ST. PETERSBURG, Fla. -- It will be of small comfort to Red Sox fans to learn that their team finished runner-up in the Brad Penny trading-deadline sweepstakes, a Harvard man (Dodgers general manager Paul DePodesta) outmaneuvering a Yalie (Sox GM Theo Epstein) for the services of the righthander, who allowed just two hits over eight scoreless innings in his Dodger debut Tuesday night.
DePodesta lured Penny from the Marlins by including catcher Paul Lo Duca in the deal; Epstein tried to entice the Marlins with a package that included Derek Lowe, who instead will be on the mound for the Sox tomorrow night in Detroit, where they will wrap up a two-week trip before returning home with enough new players to encourage brisk sales of scorecards next week on Yawkey Way.
News of a more encouraging nature than the near miss on Penny was the promotion this week of prized prospect Hanley Ramirez to Portland, Boston's Double A franchise, from Single A Sarasota. As transactions involving Sox shortstops go, this one was overshadowed by the change of address involving Nomar Garciaparra (and no, the Cubs didn't throw in Wendell Kim as part of the deal, though after "Impale 'em" Dale Sveum sent newcomer Dave Roberts to a horribly untimely end in the ninth inning of last night's 5-4 loss to the Devil Rays, some Sox fans could be heard muttering that maybe "Send 'em in Kim" wasn't so bad after all).
But Ramirez's promotion could have some bearing on whether the shortstop who came back to Boston in the Garciaparra deal, Orlando Cabrera, should be contemplating a long-term lease while in the employ of the Sox, or settle for a nice hotel room in which to camp out for the next couple of months.
For many top prospects, Double A now ranks as finishing school of choice before they ascend to the big leagues. Ramirez is just 20, but he is 16 months older than B.J. Upton, the 19-year-old Devil Rays prodigy who made his big league debut this week (and showed his nerves with a high relay throw and a booted grounder last night), and only six months younger than Jose Reyes, the gifted Mets infielder who was moved from short to second to make room for Kaz Matsui.
Middle infielders can come up fast (see: Alex Rodriguez, 18, 1994), and while the Sox' master plan envisions Ramirez playing a full season in Portland next season and Triple A Pawtucket in 2006, if he continues to show the advancement that he has made this season, he could force them to accelerate that timetable.
And if he should falter, it appears the Sox are blessed with promising shortstops, from the Gulf Coast League (Luis Soto) to short-season Lowell (Christian Lara) to Ramirez's replacement at Sarasota, top draft pick Dustin Pedroia, who has made a sensational pro debut. And don't dismiss Kenny Perez, the guy moving to second base in Portland to make room for Ramirez.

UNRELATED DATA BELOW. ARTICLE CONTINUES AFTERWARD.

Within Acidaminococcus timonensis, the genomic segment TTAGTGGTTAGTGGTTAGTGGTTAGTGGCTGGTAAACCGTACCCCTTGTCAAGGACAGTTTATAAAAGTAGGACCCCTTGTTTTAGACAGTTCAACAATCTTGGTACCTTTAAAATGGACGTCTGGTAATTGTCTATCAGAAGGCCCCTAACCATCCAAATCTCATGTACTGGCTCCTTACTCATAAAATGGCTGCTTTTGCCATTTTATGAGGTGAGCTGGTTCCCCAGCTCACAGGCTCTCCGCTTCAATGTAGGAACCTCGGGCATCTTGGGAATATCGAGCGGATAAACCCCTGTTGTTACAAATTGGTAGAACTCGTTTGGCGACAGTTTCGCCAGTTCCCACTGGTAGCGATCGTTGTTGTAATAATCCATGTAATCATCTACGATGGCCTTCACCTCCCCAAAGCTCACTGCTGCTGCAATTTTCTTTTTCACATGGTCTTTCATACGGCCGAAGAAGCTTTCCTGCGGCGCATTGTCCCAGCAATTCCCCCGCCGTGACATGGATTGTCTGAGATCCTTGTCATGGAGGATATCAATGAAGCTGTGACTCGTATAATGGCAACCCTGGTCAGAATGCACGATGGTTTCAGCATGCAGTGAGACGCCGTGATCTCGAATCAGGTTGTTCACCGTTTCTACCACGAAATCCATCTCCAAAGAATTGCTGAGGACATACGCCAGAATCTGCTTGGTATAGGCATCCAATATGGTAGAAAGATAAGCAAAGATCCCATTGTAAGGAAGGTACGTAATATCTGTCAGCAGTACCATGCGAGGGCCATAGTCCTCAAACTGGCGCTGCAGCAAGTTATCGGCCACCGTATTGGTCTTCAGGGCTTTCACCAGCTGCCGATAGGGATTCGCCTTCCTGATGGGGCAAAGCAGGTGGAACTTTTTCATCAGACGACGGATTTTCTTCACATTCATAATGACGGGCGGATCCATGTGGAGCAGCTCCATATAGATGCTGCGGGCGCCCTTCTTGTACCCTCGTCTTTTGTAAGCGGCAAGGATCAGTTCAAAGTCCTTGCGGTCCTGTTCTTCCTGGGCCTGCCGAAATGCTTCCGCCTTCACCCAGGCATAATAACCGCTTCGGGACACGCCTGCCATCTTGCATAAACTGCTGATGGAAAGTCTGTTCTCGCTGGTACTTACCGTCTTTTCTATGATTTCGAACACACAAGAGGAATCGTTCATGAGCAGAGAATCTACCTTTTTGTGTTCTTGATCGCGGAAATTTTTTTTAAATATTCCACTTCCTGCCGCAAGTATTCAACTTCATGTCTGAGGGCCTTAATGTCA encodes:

The beauty of talented shortstops is their versatility. Second base is always an option. Fill out enough, and they can move to third base, like Cal Ripken. Throwing a little erratic? Move 'em to the outfield.
But Ramirez, whose tools the Sox will gladly match up against anybody's minor leaguers, has almost all the earmarks (the maturity still needs some work, though he is on the right track, by all accounts) of the shortstop who will be Garciaparra's long-term replacement.
Shortstop, in other words, may be a position at which the Sox can save a few bucks this winter. Cabrera, who is being paid $6 million this season and turned down a long-term extension from the Expos, will command a raise as a free agent this winter. It may not matter how he performs down the stretch for the Sox; unless he takes them deep into October, the Sox may decide their resources are better spent at another position, like third base, where power-hitting Adrian Beltre of the Dodgers is eligible to come onto the market, or on a starting pitcher or two, especially if Pedro Martinez leaves.
Trading Garciaparra, who last night stole his first base for the Cubs, which is one fewer than he had in 38 games this season with the Sox, to acquire Cabrera and first baseman Doug Mientkiewicz is a deal that makes eminent sense, given management's absence of conviction that Garciaparra would play down the stretch, and their no-doubt-about-it belief that Garciaparra wasn't coming back next year. Curt Schilling has noted on more than one occasion that he has never seen a team hurt by errors as much as this one, and last night was no exception, Kevin Youkilis's bobble preceding Toby Hall's grand slam.
A pitcher in return for Garciaparra would have been swell, but try as he did, Epstein couldn't shake one loose. Finding two veteran players that will upgrade the defense, and can swing the bat, at least on occasion, with authority, is better than an absentee superstar. Don't look for the Sox to make any major moves during the waiver period, either. They're banking on a healthy return by Scott Williamson to shore up the bullpen, and that their middle infield can survive with Bill Mueller at second until Pokey Reese and Mark Bellhorn return on almost the same schedule, because Youkilis has given them more than they'd hoped for at third.
The outfield? Unless a Carlos Beltran materializes, the Sox appear likely to play with the hand they've got, even if Trot Nixon can't make it back. And Epstein is hardly counting on a pitcher to materialize now when it didn't happen before the deadline.